It was hard to tell precisely how capable Holt was, given the augmentations he'd spoken about. Although he was a ordinary-sized man, he had some kind of enhancements that Cal didn't understand. And he was skilled. In theory, Cal should have no difficulty crushing a man when in axolot form, or at least paralysing him with the venom on his exposed bones. But he'd seen Holt fight at Simons' house, and Kay had told him about what had happened in the Aviary.
And then there was the whole aspect of not really wanting to kill someone.
"Scenario one," Cal said, "you kill me, you get stuck here forever. Scenario two, I kill you, you're dead."
"I got another one for you," Holt said, "scenario three: I kill you, I go home."
That Holt was even engaging in the conversation indicated to Cal that he was right about his ability to leave this place. The other man had his eyes squeezed almost shut against the glare of the sun, now.
"Option four. You put the knife away. I change form, and we both get out of here."
Holt waved the knife back and forth. "That's not how these confrontations go."
"Do you even know where you are? What's this place called?"
There was no response.
"Do your people even know about this place? Or the other worlds?"
Holt's mouth popped open, just for a fraction of second, before he regained his composure. "Kid, we invented this stuff. We crossed dimensions to get to you, remember?"
"I'm starting to think that's as far as you've got, though, right?"
"Philosophy's not really my department."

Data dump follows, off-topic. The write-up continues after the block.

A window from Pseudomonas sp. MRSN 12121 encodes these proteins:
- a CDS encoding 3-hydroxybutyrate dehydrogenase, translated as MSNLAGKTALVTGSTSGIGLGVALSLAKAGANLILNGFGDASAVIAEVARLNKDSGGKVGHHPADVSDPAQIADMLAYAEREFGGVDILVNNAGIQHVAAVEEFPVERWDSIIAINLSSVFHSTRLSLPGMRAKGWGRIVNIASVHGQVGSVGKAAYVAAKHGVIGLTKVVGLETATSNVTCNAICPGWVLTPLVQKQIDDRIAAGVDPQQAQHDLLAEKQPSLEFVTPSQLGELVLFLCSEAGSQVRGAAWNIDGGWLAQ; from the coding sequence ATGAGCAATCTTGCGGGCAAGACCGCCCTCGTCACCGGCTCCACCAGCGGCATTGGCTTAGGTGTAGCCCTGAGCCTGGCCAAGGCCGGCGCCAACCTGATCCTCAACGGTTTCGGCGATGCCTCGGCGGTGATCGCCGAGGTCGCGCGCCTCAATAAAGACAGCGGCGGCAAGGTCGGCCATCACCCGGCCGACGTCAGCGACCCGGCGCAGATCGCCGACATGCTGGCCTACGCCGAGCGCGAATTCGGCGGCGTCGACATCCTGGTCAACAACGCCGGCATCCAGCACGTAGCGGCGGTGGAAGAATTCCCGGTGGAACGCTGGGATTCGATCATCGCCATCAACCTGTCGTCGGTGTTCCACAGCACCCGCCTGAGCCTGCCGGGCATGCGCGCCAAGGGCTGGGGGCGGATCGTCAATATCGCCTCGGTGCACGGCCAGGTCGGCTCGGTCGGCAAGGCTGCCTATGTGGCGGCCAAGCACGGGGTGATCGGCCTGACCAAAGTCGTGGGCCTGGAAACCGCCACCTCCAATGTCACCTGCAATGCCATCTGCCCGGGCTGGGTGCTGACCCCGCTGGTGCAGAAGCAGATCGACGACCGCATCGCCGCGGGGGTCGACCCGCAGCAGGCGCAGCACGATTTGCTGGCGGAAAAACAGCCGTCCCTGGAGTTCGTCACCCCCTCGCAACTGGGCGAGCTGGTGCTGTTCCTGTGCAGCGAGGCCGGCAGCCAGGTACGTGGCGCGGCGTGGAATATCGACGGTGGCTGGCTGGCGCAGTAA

Cal smiled. "There are worlds upon worlds," he said, "all linked together. There's a network of possibilities. I'm the only person that can go between them. Don't you think that makes keeping me alive a good idea? Wouldn't your superiors want to know about that?"
"I do what I want."
"You know what? It's getting hot out here, and I don't think you're suicidal. Keep your knife. Just stay where you are." Cal took a few steps back. Better be right about Holt being stranded here.
Shifting from axolot back to a more standard skeletal form was just as uncomfortable. The ribs retracted back inside, then the skin re-healed, drying as it stitched itself back together, losing the amphibian texture and returning to a more human-like appearance. Cal's vision became hazy as the blue fire ignited once more in his eyes.
Holt stood his ground, staying a few steps away. They stared at each other, dripping sweat evaporating in the air before hitting the ground.
"Why didn't you just leave?" Holt asked. "You could have left me here. I couldn't have stopped you."
"Because then I couldn't have shown you the universe," Cal said. He held out his hand. "Come with me, if you will."
Standing in the desert, skin dry and cracked, bruised and bleeding from the fight, Holt considered his options. Then he folded up the knife and concealed it back somewhere inside his jacket.
He took a few steps closer, until they stood within arms reach of each other.
Then he grasped Cal's hand, and the air sucked in on itself and the pair vanished, leaving only a mote of dust drifting down to the parched, weathered rocky floor.
YOU ARE READING
A Day of FacesScience Fiction
A coming-of-age story about a snake girl called Kay and her shape-shifting friend who accidentally uncover a conspiracy and wind up changing the world. ***** Kay is a sarcastic, ordinary high school girl who enjoys her weekends and doesn't think muc...